Creating a Modern Shaker Kitchen

The demand for Shaker style kitchens continues to thrive. While the painted, framed wooden door fronts remain a constant in all Shaker style kitchens, it is always the little design details such as handles, style of appliances, brassware and worktop finishes that determine whether the overall look will be traditional or modern. Here is a stunning example of a classic Shaker style kitchen with a contemporary twist. Its designer, Philip Bacon from OpenHaus gives us an insight into how he has created this beautiful kitchen.

What was the brief from your client? 

My clients are very sociable, busy business owners with older children. My brief was to design a continuous living/kitchen space that would allow for plenty of circulation space, as well as a place for eating and studying that flows seamlessly onto the adjoining landscaped garden. The client requested an in-frame Shaker style kitchen with a clean modern look and feel.

Tell us about the colour palette

The colour palette for this project was largely developed from the exposed brick textures and tones. The deep blue and natural dark walnut wood cabinetry complement the different colours in the reclaimed bricks and contrasts with the white walls and high gloss white Dekton work surfaces. The ambience is very bright and airy without being cold.

How does the layout work?

The large island with informal dining works very well here creating a spacious flowing kitchen.  There are practical principles which have been applied throughout the design such as a dedicated food prep and cooking area with the sink, Miele Induction Hob and fridge within easy reach. Understanding how the kitchen will be used and how this fits the rest of the room is key - we try to 'role play' these scenarios during the design process. So, for example, there is a direct view to the TV in the living area from the circular breakfast bar area. Where possible, I tend to design without internal corners as this avoids 'traffic jams' in the busy areas, especially at peak times like breakfast or Sunday lunch.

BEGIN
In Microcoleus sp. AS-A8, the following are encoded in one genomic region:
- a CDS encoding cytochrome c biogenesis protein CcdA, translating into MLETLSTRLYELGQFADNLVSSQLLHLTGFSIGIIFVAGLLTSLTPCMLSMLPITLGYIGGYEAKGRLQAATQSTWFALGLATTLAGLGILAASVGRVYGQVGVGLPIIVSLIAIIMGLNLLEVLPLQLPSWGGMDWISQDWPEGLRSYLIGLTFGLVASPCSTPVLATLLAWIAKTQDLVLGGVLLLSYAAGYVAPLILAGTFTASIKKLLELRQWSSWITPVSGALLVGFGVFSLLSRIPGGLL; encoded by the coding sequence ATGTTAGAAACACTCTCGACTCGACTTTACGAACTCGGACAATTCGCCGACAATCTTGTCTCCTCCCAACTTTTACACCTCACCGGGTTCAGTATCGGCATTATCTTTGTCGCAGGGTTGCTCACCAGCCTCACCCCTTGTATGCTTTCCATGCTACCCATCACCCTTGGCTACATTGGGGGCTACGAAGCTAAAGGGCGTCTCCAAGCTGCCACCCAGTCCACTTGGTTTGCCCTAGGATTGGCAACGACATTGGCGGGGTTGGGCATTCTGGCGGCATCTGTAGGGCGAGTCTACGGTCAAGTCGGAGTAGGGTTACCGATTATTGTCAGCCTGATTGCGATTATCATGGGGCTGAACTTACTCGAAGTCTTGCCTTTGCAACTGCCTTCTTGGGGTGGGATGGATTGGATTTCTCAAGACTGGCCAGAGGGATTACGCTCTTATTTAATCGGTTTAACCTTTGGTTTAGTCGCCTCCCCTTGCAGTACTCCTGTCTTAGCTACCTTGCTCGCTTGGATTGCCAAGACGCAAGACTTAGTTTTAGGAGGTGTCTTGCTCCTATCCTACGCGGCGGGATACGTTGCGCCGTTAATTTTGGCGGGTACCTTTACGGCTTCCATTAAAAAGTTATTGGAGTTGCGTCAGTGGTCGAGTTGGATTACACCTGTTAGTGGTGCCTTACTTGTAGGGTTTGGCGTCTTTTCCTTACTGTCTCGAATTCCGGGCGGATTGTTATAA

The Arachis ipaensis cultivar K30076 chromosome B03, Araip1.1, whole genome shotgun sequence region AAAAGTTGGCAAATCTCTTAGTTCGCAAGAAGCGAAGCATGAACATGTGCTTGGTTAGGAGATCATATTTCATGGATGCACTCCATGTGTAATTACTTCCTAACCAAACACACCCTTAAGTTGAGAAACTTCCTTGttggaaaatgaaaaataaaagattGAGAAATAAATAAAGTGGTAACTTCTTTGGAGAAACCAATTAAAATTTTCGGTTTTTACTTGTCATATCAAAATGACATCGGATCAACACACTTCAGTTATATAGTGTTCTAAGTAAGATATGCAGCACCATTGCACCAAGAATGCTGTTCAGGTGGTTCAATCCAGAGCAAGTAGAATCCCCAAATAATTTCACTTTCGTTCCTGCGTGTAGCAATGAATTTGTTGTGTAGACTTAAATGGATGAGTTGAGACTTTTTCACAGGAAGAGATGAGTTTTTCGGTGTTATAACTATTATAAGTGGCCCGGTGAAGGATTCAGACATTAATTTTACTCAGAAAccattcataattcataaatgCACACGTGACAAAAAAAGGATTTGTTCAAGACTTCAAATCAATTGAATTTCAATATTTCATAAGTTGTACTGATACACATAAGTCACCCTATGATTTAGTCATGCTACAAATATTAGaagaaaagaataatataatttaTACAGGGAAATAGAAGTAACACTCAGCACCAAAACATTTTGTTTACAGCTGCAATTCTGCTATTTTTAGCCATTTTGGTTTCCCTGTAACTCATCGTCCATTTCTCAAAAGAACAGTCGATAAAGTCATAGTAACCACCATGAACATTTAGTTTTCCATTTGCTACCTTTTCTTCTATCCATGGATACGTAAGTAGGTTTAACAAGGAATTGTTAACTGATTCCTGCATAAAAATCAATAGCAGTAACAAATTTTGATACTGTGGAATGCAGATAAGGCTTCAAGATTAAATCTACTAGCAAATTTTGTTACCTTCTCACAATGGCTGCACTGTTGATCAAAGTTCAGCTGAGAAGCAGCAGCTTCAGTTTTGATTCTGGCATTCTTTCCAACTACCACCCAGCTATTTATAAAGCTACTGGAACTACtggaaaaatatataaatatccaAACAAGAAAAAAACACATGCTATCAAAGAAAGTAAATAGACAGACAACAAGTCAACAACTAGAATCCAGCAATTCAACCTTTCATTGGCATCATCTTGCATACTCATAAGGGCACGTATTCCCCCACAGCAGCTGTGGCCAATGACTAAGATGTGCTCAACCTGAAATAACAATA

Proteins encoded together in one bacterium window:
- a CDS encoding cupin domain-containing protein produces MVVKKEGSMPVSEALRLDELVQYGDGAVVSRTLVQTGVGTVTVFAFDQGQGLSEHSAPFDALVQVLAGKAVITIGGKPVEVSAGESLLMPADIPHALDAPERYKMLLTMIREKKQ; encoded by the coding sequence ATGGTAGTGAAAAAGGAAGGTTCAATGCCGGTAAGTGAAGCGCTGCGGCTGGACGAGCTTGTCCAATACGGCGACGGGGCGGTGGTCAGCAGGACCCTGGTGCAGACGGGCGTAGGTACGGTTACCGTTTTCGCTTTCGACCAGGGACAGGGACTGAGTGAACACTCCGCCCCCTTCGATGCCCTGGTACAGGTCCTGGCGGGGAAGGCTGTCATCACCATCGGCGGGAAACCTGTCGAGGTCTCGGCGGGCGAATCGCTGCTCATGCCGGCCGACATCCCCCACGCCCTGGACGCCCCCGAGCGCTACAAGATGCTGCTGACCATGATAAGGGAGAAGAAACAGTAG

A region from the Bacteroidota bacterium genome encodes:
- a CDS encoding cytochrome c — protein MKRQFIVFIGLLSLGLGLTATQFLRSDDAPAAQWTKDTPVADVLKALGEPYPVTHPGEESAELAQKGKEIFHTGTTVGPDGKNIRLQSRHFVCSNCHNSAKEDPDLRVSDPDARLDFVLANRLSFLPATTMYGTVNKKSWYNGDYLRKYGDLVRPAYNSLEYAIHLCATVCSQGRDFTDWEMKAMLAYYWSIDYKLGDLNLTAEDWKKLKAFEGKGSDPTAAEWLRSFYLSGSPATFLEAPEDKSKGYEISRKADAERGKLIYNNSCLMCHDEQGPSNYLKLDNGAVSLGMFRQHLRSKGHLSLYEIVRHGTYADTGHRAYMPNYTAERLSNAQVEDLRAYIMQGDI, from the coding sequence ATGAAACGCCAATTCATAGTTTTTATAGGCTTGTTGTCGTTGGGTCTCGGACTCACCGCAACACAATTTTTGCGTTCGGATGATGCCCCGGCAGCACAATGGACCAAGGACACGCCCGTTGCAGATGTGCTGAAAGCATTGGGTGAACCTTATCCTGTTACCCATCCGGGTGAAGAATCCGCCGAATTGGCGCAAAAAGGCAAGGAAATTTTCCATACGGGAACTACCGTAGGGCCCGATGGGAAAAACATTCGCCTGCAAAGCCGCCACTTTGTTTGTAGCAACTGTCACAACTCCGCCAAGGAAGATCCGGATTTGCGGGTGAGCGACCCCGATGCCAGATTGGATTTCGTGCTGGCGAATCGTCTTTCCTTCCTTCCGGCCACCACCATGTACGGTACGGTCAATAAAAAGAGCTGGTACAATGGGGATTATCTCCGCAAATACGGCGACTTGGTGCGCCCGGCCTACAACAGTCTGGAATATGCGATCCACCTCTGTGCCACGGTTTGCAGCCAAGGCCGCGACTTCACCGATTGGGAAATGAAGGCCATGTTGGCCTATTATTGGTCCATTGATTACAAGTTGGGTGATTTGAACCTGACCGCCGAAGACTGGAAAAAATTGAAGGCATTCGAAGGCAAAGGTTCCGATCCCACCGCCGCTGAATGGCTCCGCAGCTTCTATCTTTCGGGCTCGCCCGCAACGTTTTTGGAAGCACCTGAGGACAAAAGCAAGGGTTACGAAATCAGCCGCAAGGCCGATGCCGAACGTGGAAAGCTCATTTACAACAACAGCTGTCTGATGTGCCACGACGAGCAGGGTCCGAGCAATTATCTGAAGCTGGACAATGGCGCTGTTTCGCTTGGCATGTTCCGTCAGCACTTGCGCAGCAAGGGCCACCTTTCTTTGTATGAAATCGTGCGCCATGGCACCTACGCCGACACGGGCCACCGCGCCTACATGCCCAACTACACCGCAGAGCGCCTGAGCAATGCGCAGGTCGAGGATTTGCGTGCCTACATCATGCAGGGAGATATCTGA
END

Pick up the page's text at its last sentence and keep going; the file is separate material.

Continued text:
OpenHaus Shaker Kitchen 2

What do readers need to think about when choosing blue as the primary colour in a kitchen?

Choosing a dark blue is indeed a bold decision. Keep in mind it is a cool colour choice - I would try and balance the blue with some real wood, this will bring some warmth to the scheme. In this case, the tall furniture is American black walnut and the island table is made from Iroko. The Dekton worktop in white gloss is the counter point that balances the blue.

While the kitchen is a Shaker style it also looks modern, how has this been achieved? 

The Shaker doors do not have moulded rails or beading and sit within a simple flat frame. The slim brushed stainless steel handles have a very modern feel and complement the simple tap designs also in a brushed steel finish. The decision to opt for a super sleek, steel framed induction hob and eye level bank of Miele appliances over a traditional range cooker instantly changes the aesthetic of the kitchen. There is a hint of industrial about the space that would suggest that this is a kitchen for a serious cook and entertainer.

Why was Miele selected for the cooking appliances?